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Preliminary findings are reported from a specialist unit for difficult to manage patients (those patients who have severe behavioural problems in addition to a mental illness). Staff attitudes and residents' psychiatric and social needs were assessed after the unit had been open for just over a year. The effect on residents' behaviour and symptoms over the course of that year was also evaluated. Findings showed that staff attitudes were resident orientated and that interactions between staff and residents and of staff with each other were almost always positive. These findings compared favourably with data collected on three other continuing care units in the same Trust and with data from previously published studies. The Cardinal Needs Schedule, a recent adaptation of the MRC Needs for Care Assessment Schedule, appeared to be a useful way of identifying unmet needs of the residents and gaps in service provision. Over the course of the year, behaviour in one third of the residents improved sufficiently for them to be considered suitable for potential discharge into community based accommodation. Implications of the findings for specialist units for difficult to manage patients are discussed, together with suggestions for further research.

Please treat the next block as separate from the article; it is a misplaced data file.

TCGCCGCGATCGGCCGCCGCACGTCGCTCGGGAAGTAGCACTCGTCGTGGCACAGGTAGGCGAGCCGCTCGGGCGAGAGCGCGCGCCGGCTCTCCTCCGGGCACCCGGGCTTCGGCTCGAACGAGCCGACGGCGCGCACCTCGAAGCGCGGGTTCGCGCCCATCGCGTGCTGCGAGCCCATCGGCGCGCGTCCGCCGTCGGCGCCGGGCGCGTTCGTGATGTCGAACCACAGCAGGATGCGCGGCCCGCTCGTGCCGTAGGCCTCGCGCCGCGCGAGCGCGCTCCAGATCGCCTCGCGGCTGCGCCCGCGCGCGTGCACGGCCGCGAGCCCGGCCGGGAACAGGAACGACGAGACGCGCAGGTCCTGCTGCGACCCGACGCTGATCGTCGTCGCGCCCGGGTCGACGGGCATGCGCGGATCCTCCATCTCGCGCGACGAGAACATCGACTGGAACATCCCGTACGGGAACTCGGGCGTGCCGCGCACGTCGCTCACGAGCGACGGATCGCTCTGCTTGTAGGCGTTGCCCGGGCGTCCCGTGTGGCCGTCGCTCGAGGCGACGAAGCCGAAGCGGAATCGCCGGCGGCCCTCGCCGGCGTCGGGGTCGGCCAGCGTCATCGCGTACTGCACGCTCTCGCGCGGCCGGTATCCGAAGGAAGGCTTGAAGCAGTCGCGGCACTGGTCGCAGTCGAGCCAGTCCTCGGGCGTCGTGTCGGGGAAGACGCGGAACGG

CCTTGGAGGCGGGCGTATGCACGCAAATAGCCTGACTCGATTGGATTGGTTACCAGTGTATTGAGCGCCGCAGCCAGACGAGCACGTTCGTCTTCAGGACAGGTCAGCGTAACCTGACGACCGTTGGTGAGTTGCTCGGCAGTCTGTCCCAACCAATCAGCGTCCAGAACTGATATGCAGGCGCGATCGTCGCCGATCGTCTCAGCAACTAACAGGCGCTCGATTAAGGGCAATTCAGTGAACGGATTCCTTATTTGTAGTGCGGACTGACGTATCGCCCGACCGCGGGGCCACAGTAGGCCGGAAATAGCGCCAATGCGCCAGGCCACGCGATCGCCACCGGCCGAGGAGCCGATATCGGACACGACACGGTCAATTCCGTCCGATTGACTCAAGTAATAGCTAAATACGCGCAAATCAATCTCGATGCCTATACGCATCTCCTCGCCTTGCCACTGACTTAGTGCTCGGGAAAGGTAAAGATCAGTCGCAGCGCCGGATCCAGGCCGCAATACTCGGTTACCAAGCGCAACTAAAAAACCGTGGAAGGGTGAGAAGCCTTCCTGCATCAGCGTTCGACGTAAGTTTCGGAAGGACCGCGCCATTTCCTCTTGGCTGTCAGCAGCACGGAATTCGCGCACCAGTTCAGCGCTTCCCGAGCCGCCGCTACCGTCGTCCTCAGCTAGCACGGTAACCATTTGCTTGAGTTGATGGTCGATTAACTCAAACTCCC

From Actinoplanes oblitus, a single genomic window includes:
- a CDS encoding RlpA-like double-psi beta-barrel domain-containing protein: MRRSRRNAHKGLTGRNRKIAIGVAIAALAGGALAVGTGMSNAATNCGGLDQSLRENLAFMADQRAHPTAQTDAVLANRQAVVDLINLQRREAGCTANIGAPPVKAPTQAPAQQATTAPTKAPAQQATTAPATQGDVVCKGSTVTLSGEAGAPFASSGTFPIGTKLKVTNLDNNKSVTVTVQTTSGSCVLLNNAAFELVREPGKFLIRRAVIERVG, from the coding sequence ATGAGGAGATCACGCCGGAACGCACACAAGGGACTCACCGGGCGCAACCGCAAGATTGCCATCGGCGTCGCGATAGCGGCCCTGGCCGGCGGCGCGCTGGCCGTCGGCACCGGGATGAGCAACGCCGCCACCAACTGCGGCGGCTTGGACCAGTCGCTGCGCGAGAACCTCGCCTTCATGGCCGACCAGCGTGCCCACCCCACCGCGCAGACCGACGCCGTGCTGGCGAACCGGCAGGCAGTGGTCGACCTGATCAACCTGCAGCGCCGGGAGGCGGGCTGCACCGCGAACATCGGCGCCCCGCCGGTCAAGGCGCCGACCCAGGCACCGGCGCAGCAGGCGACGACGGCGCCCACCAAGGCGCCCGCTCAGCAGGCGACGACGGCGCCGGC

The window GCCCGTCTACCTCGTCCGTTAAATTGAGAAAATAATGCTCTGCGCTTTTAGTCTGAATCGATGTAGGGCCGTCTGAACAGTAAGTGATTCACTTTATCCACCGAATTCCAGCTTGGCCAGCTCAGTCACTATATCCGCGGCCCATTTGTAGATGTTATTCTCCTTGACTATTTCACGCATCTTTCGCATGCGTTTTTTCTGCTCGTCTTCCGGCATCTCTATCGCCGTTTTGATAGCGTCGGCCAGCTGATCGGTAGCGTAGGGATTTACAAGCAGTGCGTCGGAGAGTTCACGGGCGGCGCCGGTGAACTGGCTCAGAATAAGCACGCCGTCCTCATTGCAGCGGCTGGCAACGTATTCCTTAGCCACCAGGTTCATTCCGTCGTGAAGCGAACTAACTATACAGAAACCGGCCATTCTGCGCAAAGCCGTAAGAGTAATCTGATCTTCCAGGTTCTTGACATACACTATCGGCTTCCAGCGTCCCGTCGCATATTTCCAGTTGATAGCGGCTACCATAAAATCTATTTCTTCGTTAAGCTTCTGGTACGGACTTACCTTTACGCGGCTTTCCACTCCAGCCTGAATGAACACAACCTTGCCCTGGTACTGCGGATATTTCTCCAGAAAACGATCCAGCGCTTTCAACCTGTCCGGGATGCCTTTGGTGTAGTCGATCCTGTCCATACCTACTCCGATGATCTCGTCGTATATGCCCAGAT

Type

Journal article

Journal

Behavioural and Cognitive Psychotherapy

Publication Date

09/12/1997

Volume

25

Pages

67 - 77